Before they were popularized in the media, vampires used to be traditionally dispatched by sunlight–the idea being that no evil could stand being exposed to the pure good of the day. True Blood let vampires skirt that with fairy magic, The Vampire Diaries created magical daylight rings, etc. Trump’s a political vampire being kept aloft by the magical thinking of monomaniacal supporters; expose his lies and weaknesses and he simply keeps moving. The only way to beat bad television is to stop watching, and yet the worst, lowest-denominator shows seem to keep being renewed. (Thanks, Chuck Lorre!)

Be prepared to welcome our first Television President into the White House. Why couldn’t it have been Jed (Bartlet)?

The Trope of Calling Out Tropes

I’ve never shied away from expressing my distaste for some of the exaggerated language used by Polygon’s editorial staff, much as I admire their overall work. (Disclosure: My disagreements with them have resulted in me being banned from commenting on their site; make of that what you will.)

Here’s a peak example of how Polygon creates an attack-based narrative, taking a simple bit of reportage on angry fans from The 100 (spoilers will follow) and making a conclusion about how the show’s writers have inappropriately or lazily handled their characters:

Fans were also upset because Lexa’s death falls into the archaic trope of having one character in a gay or lesbian relationship killed off, never allowing for the same happy ending that a heterosexual couple would enjoy. The trope, sometimes known as “bury your gays,” has been around in fiction for quite some time.

This trope may be accurate. It may be worth writing about. But in the context of The 100, which currently has no happy relationships for any couple, it’s utter nonsense. This doesn’t discredit the frustration that fans rightfully may feel that a beloved character was killed off, but it’s inflammatory to assume that this is a mere trope. Watch enough genre dramas, and you’ll understand that the likelihood of any couple staying together without a messy breakup (at best) or a “horrible” death is unlikely, because stasis and happiness are antithetical to the massive plot twists and shakeups that are the meat-and-potatoes of shows like The 100. Lexa didn’t die because she was gay; this isn’t some sort of subconscious “warning” to viewers of what might happen to them. She died because she’s living on post-apocalyptic Earth, and that’s what happens.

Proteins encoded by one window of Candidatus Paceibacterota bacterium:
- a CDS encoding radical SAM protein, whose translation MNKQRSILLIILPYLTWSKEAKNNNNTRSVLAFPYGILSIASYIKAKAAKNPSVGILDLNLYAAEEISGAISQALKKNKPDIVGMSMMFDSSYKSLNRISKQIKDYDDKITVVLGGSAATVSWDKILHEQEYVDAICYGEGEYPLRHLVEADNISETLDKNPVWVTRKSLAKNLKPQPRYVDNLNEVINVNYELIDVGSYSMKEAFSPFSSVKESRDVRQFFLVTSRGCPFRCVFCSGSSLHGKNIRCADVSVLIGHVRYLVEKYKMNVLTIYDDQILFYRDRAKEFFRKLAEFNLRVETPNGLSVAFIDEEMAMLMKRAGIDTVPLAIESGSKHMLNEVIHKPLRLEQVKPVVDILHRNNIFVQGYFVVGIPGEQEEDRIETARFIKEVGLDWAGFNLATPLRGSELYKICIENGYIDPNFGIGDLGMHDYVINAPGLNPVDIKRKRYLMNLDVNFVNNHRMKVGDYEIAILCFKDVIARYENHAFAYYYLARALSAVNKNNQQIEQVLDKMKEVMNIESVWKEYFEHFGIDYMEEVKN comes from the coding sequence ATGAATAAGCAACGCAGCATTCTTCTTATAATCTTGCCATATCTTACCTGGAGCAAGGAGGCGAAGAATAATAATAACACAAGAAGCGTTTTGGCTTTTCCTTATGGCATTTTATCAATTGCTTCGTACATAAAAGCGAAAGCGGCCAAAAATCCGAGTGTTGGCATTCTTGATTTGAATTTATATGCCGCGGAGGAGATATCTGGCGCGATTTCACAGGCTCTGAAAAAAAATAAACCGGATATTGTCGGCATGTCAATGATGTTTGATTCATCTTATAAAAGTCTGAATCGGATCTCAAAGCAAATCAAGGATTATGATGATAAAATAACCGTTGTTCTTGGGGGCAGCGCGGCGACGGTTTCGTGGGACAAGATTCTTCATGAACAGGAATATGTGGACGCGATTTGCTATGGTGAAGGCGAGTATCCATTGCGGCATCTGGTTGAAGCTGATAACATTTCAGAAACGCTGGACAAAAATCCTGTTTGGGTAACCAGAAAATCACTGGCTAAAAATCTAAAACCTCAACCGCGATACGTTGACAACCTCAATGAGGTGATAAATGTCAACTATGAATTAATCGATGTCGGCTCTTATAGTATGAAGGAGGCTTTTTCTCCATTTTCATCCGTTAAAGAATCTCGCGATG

The widespread saturation of the trope has created a media environment where gay couples who get to stay together without one or the other of them dying a horrible death are vanishingly rare.

I’d argue that it’s the opposite: that we’ve created a media environment where innocuous narrative devices and conventions are now picked apart for some sort of broader story, even when evidence of a smoking gun isn’t there. Just look at the exaggeration here: Lexa didn’t die a horrible death. She was accidentally shot by one of her most loyal supporters, a man unfamiliar with how to use a gun. If there’s any laziness here, it’s that this death echoes a famous one from the sixth season of Buffy the Vampire Slayer. If anything, this episode should be irritating supporters of the NRA, since it suggests that gun use should be restricted solely to those who actually understand how to handle a weapon.

And yes, I mourn “the death of a prominent gay character” given the fact that there aren’t “many other characters like them” for audiences to turn to. That’s a problem. But an equally large problem would be the defensive trope of the Invincible Fan Favorite: a tipping point at which certain “unique” characters on a show can’t be killed off because diversity or representation is more important than grim reality. Would The Walking Dead have been a better show if it had killed Daryl in the first season, and not T-Dog? It sort of makes a show less interesting when you know which characters won’t be killed, and some of the most effective on-screen losses have come entirely out of left-field, when we felt most secure (Serenity).

It’s good that the fans are pushing to have more awareness for the LGBTQ community, but that shouldn’t come at the expense of The 100‘s narrative freedom, and I wish that Polygon’s reportage of this wasn’t so one-sided and lazy in assuming that this was nothing more than an insensitively executed trope.